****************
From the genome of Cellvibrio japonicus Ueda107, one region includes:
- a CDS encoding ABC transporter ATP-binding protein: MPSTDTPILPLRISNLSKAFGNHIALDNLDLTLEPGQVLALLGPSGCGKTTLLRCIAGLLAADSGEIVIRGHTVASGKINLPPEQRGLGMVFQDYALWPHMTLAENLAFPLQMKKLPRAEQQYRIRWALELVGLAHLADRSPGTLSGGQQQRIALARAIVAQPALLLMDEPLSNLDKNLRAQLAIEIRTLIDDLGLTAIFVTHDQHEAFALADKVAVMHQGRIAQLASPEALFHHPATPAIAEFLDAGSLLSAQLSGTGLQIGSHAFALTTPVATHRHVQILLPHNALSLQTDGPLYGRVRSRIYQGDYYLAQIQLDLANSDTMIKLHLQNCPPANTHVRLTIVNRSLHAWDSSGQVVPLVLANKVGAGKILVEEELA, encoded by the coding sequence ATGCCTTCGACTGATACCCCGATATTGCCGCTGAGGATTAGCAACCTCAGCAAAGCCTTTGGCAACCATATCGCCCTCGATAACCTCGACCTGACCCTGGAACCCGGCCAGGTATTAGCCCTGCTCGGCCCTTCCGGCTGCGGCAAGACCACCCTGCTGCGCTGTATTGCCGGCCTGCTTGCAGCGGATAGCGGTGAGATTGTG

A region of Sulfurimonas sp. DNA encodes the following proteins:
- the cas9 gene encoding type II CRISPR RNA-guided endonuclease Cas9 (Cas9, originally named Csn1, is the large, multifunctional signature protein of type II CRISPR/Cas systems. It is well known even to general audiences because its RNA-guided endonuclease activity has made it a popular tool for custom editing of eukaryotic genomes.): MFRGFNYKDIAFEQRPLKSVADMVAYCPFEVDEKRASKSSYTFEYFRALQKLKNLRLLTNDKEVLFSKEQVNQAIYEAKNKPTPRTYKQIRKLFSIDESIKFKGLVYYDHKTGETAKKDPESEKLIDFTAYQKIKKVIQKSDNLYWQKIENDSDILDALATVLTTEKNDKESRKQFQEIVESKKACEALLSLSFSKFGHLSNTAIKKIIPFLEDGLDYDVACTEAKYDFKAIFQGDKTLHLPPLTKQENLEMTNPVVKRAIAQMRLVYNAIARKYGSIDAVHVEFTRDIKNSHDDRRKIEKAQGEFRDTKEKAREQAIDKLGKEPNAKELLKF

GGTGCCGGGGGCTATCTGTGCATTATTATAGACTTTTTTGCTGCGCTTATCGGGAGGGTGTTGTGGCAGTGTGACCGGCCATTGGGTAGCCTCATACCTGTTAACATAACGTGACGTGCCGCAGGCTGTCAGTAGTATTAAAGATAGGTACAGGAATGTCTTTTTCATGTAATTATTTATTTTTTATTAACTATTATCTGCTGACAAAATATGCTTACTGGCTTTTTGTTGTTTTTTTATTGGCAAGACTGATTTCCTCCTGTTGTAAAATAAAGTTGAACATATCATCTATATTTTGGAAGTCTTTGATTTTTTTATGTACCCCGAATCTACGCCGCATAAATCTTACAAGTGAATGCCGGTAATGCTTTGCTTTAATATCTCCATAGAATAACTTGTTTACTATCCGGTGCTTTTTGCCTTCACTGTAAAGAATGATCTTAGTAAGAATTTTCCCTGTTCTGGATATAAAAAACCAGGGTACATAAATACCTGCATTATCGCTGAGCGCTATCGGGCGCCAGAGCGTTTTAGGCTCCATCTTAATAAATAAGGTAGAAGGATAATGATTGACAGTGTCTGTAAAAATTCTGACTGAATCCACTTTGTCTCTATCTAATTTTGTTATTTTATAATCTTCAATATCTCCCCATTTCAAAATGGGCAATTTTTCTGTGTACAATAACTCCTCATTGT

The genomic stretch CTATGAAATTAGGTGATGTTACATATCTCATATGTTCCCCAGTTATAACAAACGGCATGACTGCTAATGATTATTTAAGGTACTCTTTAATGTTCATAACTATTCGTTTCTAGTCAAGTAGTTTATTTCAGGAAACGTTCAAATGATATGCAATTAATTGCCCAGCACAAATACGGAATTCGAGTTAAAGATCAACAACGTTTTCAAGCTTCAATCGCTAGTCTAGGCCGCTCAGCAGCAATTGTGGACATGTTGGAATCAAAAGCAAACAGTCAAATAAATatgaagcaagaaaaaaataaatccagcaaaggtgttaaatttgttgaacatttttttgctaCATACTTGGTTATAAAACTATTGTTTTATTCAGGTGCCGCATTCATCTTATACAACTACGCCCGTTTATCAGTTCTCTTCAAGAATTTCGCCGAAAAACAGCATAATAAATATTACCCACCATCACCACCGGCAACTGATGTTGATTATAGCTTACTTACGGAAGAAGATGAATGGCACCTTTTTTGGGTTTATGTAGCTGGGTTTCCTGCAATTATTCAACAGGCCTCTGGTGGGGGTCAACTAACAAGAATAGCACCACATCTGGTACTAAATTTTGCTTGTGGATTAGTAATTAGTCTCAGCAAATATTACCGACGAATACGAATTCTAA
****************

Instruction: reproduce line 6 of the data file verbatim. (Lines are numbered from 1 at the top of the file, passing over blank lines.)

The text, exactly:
The genomic stretch CTATGAAATTAGGTGATGTTACATATCTCATATGTTCCCCAGTTATAACAAACGGCATGACTGCTAATGATTATTTAAGGTACTCTTTAATGTTCATAACTATTCGTTTCTAGTCAAGTAGTTTATTTCAGGAAACGTTCAAATGATATGCAATTAATTGCCCAGCACAAATACGGAATTCGAGTTAAAGATCAACAACGTTTTCAAGCTTCAATCGCTAGTCTAGGCCGCTCAGCAGCAATTGTGGACATGTTGGAATCAAAAGCAAACAGTCAAATAAATatgaagcaagaaaaaaataaatccagcaaaggtgttaaatttgttgaacatttttttgctaCATACTTGGTTATAAAACTATTGTTTTATTCAGGTGCCGCATTCATCTTATACAACTACGCCCGTTTATCAGTTCTCTTCAAGAATTTCGCCGAAAAACAGCATAATAAATATTACCCACCATCACCACCGGCAACTGATGTTGATTATAGCTTACTTACGGAAGAAGATGAATGGCACCTTTTTTGGGTTTATGTAGCTGGGTTTCCTGCAATTATTCAACAGGCCTCTGGTGGGGGTCAACTAACAAGAATAGCACCACATCTGGTACTAAATTTTGCTTGTGGATTAGTAATTAGTCTCAGCAAATATTACCGACGAATACGAATTCTAA